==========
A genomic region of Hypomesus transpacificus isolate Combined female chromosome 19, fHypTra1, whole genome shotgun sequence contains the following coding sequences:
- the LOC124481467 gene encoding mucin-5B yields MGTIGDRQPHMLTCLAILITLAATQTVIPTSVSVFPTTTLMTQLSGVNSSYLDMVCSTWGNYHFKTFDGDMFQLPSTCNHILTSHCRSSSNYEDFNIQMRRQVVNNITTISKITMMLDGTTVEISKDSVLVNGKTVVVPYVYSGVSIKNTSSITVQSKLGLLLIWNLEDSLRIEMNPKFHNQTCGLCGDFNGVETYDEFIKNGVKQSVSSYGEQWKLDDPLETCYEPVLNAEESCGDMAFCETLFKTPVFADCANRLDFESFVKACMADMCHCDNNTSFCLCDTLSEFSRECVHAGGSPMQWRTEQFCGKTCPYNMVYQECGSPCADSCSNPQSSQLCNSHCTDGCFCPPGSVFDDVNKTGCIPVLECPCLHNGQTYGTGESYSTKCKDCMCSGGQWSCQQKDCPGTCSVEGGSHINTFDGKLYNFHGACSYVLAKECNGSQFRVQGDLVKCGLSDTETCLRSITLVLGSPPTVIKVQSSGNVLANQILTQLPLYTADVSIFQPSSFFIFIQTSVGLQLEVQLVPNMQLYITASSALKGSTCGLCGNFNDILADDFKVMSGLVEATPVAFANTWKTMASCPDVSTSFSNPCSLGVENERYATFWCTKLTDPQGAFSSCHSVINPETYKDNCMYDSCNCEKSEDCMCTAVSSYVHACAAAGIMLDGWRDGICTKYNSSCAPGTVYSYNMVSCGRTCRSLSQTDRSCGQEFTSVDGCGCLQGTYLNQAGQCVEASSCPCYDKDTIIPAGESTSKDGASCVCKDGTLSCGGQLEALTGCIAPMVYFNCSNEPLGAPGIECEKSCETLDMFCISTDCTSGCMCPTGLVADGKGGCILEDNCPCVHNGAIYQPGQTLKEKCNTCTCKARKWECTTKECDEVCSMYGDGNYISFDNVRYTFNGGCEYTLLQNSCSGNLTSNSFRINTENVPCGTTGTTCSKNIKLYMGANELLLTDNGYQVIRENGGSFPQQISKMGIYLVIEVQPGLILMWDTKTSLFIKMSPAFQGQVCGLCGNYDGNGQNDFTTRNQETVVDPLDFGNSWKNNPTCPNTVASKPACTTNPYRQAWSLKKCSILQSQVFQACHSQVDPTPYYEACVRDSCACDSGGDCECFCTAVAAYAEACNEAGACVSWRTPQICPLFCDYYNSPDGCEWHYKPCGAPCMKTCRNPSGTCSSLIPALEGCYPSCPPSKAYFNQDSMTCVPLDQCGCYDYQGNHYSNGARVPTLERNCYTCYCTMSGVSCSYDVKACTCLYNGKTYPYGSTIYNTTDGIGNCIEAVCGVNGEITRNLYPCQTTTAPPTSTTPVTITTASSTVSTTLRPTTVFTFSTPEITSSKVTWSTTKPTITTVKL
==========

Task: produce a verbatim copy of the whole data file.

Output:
A genomic region of Hypomesus transpacificus isolate Combined female chromosome 19, fHypTra1, whole genome shotgun sequence contains the following coding sequences:
- the LOC124481467 gene encoding mucin-5B yields MGTIGDRQPHMLTCLAILITLAATQTVIPTSVSVFPTTTLMTQLSGVNSSYLDMVCSTWGNYHFKTFDGDMFQLPSTCNHILTSHCRSSSNYEDFNIQMRRQVVNNITTISKITMMLDGTTVEISKDSVLVNGKTVVVPYVYSGVSIKNTSSITVQSKLGLLLIWNLEDSLRIEMNPKFHNQTCGLCGDFNGVETYDEFIKNGVKQSVSSYGEQWKLDDPLETCYEPVLNAEESCGDMAFCETLFKTPVFADCANRLDFESFVKACMADMCHCDNNTSFCLCDTLSEFSRECVHAGGSPMQWRTEQFCGKTCPYNMVYQECGSPCADSCSNPQSSQLCNSHCTDGCFCPPGSVFDDVNKTGCIPVLECPCLHNGQTYGTGESYSTKCKDCMCSGGQWSCQQKDCPGTCSVEGGSHINTFDGKLYNFHGACSYVLAKECNGSQFRVQGDLVKCGLSDTETCLRSITLVLGSPPTVIKVQSSGNVLANQILTQLPLYTADVSIFQPSSFFIFIQTSVGLQLEVQLVPNMQLYITASSALKGSTCGLCGNFNDILADDFKVMSGLVEATPVAFANTWKTMASCPDVSTSFSNPCSLGVENERYATFWCTKLTDPQGAFSSCHSVINPETYKDNCMYDSCNCEKSEDCMCTAVSSYVHACAAAGIMLDGWRDGICTKYNSSCAPGTVYSYNMVSCGRTCRSLSQTDRSCGQEFTSVDGCGCLQGTYLNQAGQCVEASSCPCYDKDTIIPAGESTSKDGASCVCKDGTLSCGGQLEALTGCIAPMVYFNCSNEPLGAPGIECEKSCETLDMFCISTDCTSGCMCPTGLVADGKGGCILEDNCPCVHNGAIYQPGQTLKEKCNTCTCKARKWECTTKECDEVCSMYGDGNYISFDNVRYTFNGGCEYTLLQNSCSGNLTSNSFRINTENVPCGTTGTTCSKNIKLYMGANELLLTDNGYQVIRENGGSFPQQISKMGIYLVIEVQPGLILMWDTKTSLFIKMSPAFQGQVCGLCGNYDGNGQNDFTTRNQETVVDPLDFGNSWKNNPTCPNTVASKPACTTNPYRQAWSLKKCSILQSQVFQACHSQVDPTPYYEACVRDSCACDSGGDCECFCTAVAAYAEACNEAGACVSWRTPQICPLFCDYYNSPDGCEWHYKPCGAPCMKTCRNPSGTCSSLIPALEGCYPSCPPSKAYFNQDSMTCVPLDQCGCYDYQGNHYSNGARVPTLERNCYTCYCTMSGVSCSYDVKACTCLYNGKTYPYGSTIYNTTDGIGNCIEAVCGVNGEITRNLYPCQTTTAPPTSTTPVTITTASSTVSTTLRPTTVFTFSTPEITSSKVTWSTTKPTITTVKL